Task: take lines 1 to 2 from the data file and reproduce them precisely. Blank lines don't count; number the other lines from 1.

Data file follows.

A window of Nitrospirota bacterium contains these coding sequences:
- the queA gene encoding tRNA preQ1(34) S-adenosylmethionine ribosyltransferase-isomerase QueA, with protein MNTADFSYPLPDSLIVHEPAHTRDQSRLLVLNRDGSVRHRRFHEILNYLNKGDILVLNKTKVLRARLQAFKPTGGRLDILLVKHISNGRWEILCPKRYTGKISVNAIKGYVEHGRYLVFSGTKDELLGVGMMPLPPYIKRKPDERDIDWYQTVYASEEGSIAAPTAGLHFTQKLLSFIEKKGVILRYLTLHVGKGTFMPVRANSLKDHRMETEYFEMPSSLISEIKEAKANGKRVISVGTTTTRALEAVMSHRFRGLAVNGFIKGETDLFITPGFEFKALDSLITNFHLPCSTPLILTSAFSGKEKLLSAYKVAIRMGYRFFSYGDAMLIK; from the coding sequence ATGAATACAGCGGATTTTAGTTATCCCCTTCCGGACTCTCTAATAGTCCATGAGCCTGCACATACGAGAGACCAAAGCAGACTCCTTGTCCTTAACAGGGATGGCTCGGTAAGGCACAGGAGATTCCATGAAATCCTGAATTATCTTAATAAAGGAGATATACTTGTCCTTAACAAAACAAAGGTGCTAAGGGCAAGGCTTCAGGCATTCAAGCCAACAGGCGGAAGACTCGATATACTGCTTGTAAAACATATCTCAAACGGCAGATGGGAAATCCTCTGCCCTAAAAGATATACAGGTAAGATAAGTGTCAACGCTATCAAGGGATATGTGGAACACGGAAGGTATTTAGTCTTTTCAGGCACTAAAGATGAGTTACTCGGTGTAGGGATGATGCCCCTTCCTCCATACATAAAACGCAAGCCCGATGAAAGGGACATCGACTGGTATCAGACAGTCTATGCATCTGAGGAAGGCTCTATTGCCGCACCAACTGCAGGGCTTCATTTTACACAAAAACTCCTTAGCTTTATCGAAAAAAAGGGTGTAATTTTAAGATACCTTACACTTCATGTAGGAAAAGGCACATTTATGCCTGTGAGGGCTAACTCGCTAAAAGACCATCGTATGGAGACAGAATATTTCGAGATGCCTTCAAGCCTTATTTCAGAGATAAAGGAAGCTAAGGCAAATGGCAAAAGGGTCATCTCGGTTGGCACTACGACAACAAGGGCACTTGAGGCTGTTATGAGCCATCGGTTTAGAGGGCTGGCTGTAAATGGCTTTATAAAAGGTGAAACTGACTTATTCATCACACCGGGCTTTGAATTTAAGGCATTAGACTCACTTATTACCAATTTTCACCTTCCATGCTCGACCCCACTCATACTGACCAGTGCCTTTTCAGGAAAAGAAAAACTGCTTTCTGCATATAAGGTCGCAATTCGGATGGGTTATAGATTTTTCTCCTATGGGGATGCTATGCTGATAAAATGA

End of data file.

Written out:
A window of Nitrospirota bacterium contains these coding sequences:
- the queA gene encoding tRNA preQ1(34) S-adenosylmethionine ribosyltransferase-isomerase QueA, with protein MNTADFSYPLPDSLIVHEPAHTRDQSRLLVLNRDGSVRHRRFHEILNYLNKGDILVLNKTKVLRARLQAFKPTGGRLDILLVKHISNGRWEILCPKRYTGKISVNAIKGYVEHGRYLVFSGTKDELLGVGMMPLPPYIKRKPDERDIDWYQTVYASEEGSIAAPTAGLHFTQKLLSFIEKKGVILRYLTLHVGKGTFMPVRANSLKDHRMETEYFEMPSSLISEIKEAKANGKRVISVGTTTTRALEAVMSHRFRGLAVNGFIKGETDLFITPGFEFKALDSLITNFHLPCSTPLILTSAFSGKEKLLSAYKVAIRMGYRFFSYGDAMLIK; from the coding sequence ATGAATACAGCGGATTTTAGTTATCCCCTTCCGGACTCTCTAATAGTCCATGAGCCTGCACATACGAGAGACCAAAGCAGACTCCTTGTCCTTAACAGGGATGGCTCGGTAAGGCACAGGAGATTCCATGAAATCCTGAATTATCTTAATAAAGGAGATATACTTGTCCTTAACAAAACAAAGGTGCTAAGGGCAAGGCTTCAGGCATTCAAGCCAACAGGCGGAAGACTCGATATACTGCTTGTAAAACATATCTCAAACGGCAGATGGGAAATCCTCTGCCCTAAAAGATATACAGGTAAGATAAGTGTCAACGCTATCAAGGGATATGTGGAACACGGAAGGTATTTAGTCTTTTCAGGCACTAAAGATGAGTTACTCGGTGTAGGGATGATGCCCCTTCCTCCATACATAAAACGCAAGCCCGATGAAAGGGACATCGACTGGTATCAGACAGTCTATGCATCTGAGGAAGGCTCTATTGCCGCACCAACTGCAGGGCTTCATTTTACACAAAAACTCCTTAGCTTTATCGAAAAAAAGGGTGTAATTTTAAGATACCTTACACTTCATGTAGGAAAAGGCACATTTATGCCTGTGAGGGCTAACTCGCTAAAAGACCATCGTATGGAGACAGAATATTTCGAGATGCCTTCAAGCCTTATTTCAGAGATAAAGGAAGCTAAGGCAAATGGCAAAAGGGTCATCTCGGTTGGCACTACGACAACAAGGGCACTTGAGGCTGTTATGAGCCATCGGTTTAGAGGGCTGGCTGTAAATGGCTTTATAAAAGGTGAAACTGACTTATTCATCACACCGGGCTTTGAATTTAAGGCATTAGACTCACTTATTACCAATTTTCACCTTCCATGCTCGACCCCACTCATACTGACCAGTGCCTTTTCAGGAAAAGAAAAACTGCTTTCTGCATATAAGGTCGCAATTCGGATGGGTTATAGATTTTTCTCCTATGGGGATGCTATGCTGATAAAATGA